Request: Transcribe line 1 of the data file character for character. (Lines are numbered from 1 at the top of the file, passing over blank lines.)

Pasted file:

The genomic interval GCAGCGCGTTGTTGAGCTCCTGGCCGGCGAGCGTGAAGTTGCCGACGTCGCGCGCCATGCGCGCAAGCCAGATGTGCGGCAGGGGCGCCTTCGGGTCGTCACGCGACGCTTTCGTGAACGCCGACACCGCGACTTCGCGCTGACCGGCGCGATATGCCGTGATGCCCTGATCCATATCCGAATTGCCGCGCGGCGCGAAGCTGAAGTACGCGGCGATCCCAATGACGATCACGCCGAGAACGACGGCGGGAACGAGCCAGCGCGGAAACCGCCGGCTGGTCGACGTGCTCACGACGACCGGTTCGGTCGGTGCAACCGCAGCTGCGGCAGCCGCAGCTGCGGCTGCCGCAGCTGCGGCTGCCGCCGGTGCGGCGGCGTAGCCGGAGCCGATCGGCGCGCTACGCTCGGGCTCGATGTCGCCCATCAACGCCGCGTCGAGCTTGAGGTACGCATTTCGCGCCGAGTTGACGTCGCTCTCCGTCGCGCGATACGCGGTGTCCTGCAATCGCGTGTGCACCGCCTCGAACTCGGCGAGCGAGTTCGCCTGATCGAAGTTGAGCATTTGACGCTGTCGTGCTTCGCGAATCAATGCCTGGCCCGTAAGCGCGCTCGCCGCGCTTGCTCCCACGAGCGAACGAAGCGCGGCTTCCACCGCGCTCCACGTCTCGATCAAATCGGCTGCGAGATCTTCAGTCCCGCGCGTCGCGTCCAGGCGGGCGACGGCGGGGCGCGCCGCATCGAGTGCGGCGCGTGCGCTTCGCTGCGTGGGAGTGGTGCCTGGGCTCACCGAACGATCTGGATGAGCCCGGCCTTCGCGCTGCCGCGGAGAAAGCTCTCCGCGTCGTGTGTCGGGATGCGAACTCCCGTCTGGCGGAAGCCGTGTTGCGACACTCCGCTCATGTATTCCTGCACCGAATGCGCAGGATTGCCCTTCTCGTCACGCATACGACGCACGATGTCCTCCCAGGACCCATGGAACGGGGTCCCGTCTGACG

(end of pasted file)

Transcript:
The genomic interval GCAGCGCGTTGTTGAGCTCCTGGCCGGCGAGCGTGAAGTTGCCGACGTCGCGCGCCATGCGCGCAAGCCAGATGTGCGGCAGGGGCGCCTTCGGGTCGTCACGCGACGCTTTCGTGAACGCCGACACCGCGACTTCGCGCTGACCGGCGCGATATGCCGTGATGCCCTGATCCATATCCGAATTGCCGCGCGGCGCGAAGCTGAAGTACGCGGCGATCCCAATGACGATCACGCCGAGAACGACGGCGGGAACGAGCCAGCGCGGAAACCGCCGGCTGGTCGACGTGCTCACGACGACCGGTTCGGTCGGTGCAACCGCAGCTGCGGCAGCCGCAGCTGCGGCTGCCGCAGCTGCGGCTGCCGCCGGTGCGGCGGCGTAGCCGGAGCCGATCGGCGCGCTACGCTCGGGCTCGATGTCGCCCATCAACGCCGCGTCGAGCTTGAGGTACGCATTTCGCGCCGAGTTGACGTCGCTCTCCGTCGCGCGATACGCGGTGTCCTGCAATCGCGTGTGCACCGCCTCGAACTCGGCGAGCGAGTTCGCCTGATCGAAGTTGAGCATTTGACGCTGTCGTGCTTCGCGAATCAATGCCTGGCCCGTAAGCGCGCTCGCCGCGCTTGCTCCCACGAGCGAACGAAGCGCGGCTTCCACCGCGCTCCACGTCTCGATCAAATCGGCTGCGAGATCTTCAGTCCCGCGCGTCGCGTCCAGGCGGGCGACGGCGGGGCGCGCCGCATCGAGTGCGGCGCGTGCGCTTCGCTGCGTGGGAGTGGTGCCTGGGCTCACCGAACGATCTGGATGAGCCCGGCCTTCGCGCTGCCGCGGAGAAAGCTCTCCGCGTCGTGTGTCGGGATGCGAACTCCCGTCTGGCGGAAGCCGTGTTGCGACACTCCGCTCATGTATTCCTGCACCGAATGCGCAGGATTGCCCTTCTCGTCACGCATACGACGCACGATGTCCTCCCAGGACCCATGGAACGGGGTCCCGTCTGACG